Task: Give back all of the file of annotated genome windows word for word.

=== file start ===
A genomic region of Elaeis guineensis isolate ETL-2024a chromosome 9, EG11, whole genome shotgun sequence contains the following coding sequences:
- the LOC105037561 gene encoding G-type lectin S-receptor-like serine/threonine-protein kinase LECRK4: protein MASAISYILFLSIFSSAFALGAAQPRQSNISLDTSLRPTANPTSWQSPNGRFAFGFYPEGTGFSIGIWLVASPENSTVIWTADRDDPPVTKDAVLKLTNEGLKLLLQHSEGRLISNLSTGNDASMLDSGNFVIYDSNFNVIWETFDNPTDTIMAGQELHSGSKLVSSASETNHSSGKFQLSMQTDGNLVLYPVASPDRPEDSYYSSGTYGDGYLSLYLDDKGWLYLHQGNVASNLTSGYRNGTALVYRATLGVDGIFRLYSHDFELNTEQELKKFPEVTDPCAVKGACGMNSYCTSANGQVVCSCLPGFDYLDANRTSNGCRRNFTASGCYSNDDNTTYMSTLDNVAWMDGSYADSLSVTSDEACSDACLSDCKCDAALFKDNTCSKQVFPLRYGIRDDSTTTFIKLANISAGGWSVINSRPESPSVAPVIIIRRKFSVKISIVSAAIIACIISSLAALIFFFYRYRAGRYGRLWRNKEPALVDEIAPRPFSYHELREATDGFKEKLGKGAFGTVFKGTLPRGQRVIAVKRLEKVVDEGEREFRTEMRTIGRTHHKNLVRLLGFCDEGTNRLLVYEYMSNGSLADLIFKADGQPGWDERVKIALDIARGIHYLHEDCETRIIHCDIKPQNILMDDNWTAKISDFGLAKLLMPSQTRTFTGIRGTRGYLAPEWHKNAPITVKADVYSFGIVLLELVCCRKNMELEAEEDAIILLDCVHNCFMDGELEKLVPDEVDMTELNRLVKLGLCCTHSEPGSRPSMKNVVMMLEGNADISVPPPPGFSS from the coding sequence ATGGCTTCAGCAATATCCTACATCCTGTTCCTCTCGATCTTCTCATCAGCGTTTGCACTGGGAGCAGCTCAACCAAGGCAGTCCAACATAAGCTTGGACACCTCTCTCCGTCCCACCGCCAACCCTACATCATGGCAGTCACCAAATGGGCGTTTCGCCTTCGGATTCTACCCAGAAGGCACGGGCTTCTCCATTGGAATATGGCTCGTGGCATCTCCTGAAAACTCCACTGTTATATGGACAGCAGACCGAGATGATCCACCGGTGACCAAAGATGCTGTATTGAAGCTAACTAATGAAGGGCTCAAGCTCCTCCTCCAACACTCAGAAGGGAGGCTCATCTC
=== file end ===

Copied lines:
A genomic region of Elaeis guineensis isolate ETL-2024a chromosome 9, EG11, whole genome shotgun sequence contains the following coding sequences:
- the LOC105037561 gene encoding G-type lectin S-receptor-like serine/threonine-protein kinase LECRK4: protein MASAISYILFLSIFSSAFALGAAQPRQSNISLDTSLRPTANPTSWQSPNGRFAFGFYPEGTGFSIGIWLVASPENSTVIWTADRDDPPVTKDAVLKLTNEGLKLLLQHSEGRLISNLSTGNDASMLDSGNFVIYDSNFNVIWETFDNPTDTIMAGQELHSGSKLVSSASETNHSSGKFQLSMQTDGNLVLYPVASPDRPEDSYYSSGTYGDGYLSLYLDDKGWLYLHQGNVASNLTSGYRNGTALVYRATLGVDGIFRLYSHDFELNTEQELKKFPEVTDPCAVKGACGMNSYCTSANGQVVCSCLPGFDYLDANRTSNGCRRNFTASGCYSNDDNTTYMSTLDNVAWMDGSYADSLSVTSDEACSDACLSDCKCDAALFKDNTCSKQVFPLRYGIRDDSTTTFIKLANISAGGWSVINSRPESPSVAPVIIIRRKFSVKISIVSAAIIACIISSLAALIFFFYRYRAGRYGRLWRNKEPALVDEIAPRPFSYHELREATDGFKEKLGKGAFGTVFKGTLPRGQRVIAVKRLEKVVDEGEREFRTEMRTIGRTHHKNLVRLLGFCDEGTNRLLVYEYMSNGSLADLIFKADGQPGWDERVKIALDIARGIHYLHEDCETRIIHCDIKPQNILMDDNWTAKISDFGLAKLLMPSQTRTFTGIRGTRGYLAPEWHKNAPITVKADVYSFGIVLLELVCCRKNMELEAEEDAIILLDCVHNCFMDGELEKLVPDEVDMTELNRLVKLGLCCTHSEPGSRPSMKNVVMMLEGNADISVPPPPGFSS from the coding sequence ATGGCTTCAGCAATATCCTACATCCTGTTCCTCTCGATCTTCTCATCAGCGTTTGCACTGGGAGCAGCTCAACCAAGGCAGTCCAACATAAGCTTGGACACCTCTCTCCGTCCCACCGCCAACCCTACATCATGGCAGTCACCAAATGGGCGTTTCGCCTTCGGATTCTACCCAGAAGGCACGGGCTTCTCCATTGGAATATGGCTCGTGGCATCTCCTGAAAACTCCACTGTTATATGGACAGCAGACCGAGATGATCCACCGGTGACCAAAGATGCTGTATTGAAGCTAACTAATGAAGGGCTCAAGCTCCTCCTCCAACACTCAGAAGGGAGGCTCATCTC